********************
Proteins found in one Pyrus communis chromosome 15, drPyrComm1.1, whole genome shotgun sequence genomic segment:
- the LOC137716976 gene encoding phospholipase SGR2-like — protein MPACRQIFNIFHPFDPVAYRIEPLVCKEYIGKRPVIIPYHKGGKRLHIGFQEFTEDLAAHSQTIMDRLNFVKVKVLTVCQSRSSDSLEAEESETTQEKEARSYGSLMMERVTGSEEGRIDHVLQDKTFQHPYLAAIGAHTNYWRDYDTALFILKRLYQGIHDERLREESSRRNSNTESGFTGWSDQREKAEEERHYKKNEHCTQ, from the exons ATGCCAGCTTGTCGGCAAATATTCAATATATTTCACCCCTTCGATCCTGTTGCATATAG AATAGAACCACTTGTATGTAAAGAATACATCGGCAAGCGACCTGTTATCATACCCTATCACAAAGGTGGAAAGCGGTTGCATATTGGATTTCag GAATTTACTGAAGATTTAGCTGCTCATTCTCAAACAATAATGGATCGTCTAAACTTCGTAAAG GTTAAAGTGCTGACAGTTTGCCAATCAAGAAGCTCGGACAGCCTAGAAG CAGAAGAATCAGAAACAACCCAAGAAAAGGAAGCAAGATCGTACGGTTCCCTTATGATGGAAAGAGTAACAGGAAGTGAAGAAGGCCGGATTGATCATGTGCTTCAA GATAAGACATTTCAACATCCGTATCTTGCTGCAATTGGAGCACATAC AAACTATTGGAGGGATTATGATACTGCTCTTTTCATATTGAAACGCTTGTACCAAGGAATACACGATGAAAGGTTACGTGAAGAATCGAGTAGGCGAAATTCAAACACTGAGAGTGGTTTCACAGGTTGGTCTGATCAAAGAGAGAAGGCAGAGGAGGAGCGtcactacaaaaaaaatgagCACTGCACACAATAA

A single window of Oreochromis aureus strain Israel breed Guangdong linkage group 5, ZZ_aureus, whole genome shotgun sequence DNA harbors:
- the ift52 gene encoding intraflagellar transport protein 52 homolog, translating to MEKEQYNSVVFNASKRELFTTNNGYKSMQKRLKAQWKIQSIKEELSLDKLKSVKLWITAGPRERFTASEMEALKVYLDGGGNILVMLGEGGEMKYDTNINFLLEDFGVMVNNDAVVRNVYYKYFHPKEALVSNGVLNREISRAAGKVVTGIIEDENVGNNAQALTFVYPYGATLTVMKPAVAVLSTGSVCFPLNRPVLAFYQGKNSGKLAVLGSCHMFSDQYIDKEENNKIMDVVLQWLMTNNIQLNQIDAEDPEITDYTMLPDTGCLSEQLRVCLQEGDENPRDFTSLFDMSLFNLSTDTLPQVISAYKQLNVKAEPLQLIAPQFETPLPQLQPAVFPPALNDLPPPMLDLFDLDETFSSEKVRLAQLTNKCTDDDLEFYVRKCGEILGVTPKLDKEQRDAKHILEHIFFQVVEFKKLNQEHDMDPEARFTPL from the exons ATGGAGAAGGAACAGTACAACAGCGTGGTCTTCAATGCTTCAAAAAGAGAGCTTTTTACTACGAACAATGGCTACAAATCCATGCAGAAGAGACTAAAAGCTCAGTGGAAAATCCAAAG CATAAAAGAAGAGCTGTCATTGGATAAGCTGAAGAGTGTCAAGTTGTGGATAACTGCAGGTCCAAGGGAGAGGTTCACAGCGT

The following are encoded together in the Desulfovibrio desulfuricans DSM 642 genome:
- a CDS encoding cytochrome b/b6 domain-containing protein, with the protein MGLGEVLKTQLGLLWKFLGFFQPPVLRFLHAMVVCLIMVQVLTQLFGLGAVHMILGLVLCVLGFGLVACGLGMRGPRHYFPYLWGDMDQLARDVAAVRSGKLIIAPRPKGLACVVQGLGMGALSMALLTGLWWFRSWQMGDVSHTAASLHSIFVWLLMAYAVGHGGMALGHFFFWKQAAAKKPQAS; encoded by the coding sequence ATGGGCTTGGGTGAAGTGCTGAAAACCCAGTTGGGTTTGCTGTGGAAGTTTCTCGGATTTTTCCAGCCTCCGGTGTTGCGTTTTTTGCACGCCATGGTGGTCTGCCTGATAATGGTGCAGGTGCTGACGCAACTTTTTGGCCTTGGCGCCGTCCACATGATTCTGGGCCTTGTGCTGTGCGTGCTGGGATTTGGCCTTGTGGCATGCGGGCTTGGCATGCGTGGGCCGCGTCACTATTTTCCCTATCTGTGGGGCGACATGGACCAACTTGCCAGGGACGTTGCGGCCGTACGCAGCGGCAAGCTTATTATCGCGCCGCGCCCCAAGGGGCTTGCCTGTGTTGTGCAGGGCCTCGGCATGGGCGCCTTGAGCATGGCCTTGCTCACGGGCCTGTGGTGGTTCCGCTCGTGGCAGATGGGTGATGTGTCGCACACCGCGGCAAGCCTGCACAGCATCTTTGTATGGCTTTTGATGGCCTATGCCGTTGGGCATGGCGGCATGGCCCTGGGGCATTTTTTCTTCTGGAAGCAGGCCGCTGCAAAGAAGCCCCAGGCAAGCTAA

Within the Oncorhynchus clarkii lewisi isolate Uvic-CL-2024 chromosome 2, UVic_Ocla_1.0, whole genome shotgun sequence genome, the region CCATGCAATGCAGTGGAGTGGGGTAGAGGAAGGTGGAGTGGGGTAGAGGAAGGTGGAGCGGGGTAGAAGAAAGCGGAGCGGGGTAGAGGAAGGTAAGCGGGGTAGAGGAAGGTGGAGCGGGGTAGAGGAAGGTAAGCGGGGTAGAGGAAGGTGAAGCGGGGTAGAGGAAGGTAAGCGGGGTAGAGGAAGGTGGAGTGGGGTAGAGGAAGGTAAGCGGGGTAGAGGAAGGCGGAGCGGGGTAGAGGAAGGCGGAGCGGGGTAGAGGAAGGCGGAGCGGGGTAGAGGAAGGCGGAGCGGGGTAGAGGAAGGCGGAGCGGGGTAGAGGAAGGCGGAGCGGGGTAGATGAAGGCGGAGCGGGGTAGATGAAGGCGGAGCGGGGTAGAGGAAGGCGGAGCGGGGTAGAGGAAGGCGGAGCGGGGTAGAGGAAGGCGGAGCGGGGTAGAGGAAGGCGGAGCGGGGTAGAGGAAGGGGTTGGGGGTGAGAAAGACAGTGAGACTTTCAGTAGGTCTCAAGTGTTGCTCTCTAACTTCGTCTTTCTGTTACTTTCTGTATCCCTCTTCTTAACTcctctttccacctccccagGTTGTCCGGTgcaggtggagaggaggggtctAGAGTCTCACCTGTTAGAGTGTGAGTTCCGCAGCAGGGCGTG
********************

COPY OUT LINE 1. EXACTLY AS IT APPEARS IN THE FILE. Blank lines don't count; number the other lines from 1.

Proteins found in one Pyrus communis chromosome 15, drPyrComm1.1, whole genome shotgun sequence genomic segment: